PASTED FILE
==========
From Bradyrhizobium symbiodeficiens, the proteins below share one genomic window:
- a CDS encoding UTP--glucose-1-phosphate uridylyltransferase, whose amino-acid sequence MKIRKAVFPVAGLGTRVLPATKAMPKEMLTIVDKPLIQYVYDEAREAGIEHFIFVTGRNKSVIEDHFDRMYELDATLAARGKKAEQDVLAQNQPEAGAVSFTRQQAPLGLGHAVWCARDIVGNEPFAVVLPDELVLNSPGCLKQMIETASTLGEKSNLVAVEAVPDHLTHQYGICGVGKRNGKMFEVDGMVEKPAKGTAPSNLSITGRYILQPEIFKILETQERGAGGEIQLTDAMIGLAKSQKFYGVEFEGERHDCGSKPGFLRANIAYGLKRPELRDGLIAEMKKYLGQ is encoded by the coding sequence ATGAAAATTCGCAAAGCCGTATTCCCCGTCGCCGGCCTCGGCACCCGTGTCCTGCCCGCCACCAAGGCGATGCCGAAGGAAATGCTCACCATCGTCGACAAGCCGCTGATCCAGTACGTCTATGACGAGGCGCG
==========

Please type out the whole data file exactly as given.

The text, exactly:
From Bradyrhizobium symbiodeficiens, the proteins below share one genomic window:
- a CDS encoding UTP--glucose-1-phosphate uridylyltransferase, whose amino-acid sequence MKIRKAVFPVAGLGTRVLPATKAMPKEMLTIVDKPLIQYVYDEAREAGIEHFIFVTGRNKSVIEDHFDRMYELDATLAARGKKAEQDVLAQNQPEAGAVSFTRQQAPLGLGHAVWCARDIVGNEPFAVVLPDELVLNSPGCLKQMIETASTLGEKSNLVAVEAVPDHLTHQYGICGVGKRNGKMFEVDGMVEKPAKGTAPSNLSITGRYILQPEIFKILETQERGAGGEIQLTDAMIGLAKSQKFYGVEFEGERHDCGSKPGFLRANIAYGLKRPELRDGLIAEMKKYLGQ is encoded by the coding sequence ATGAAAATTCGCAAAGCCGTATTCCCCGTCGCCGGCCTCGGCACCCGTGTCCTGCCCGCCACCAAGGCGATGCCGAAGGAAATGCTCACCATCGTCGACAAGCCGCTGATCCAGTACGTCTATGACGAGGCGCG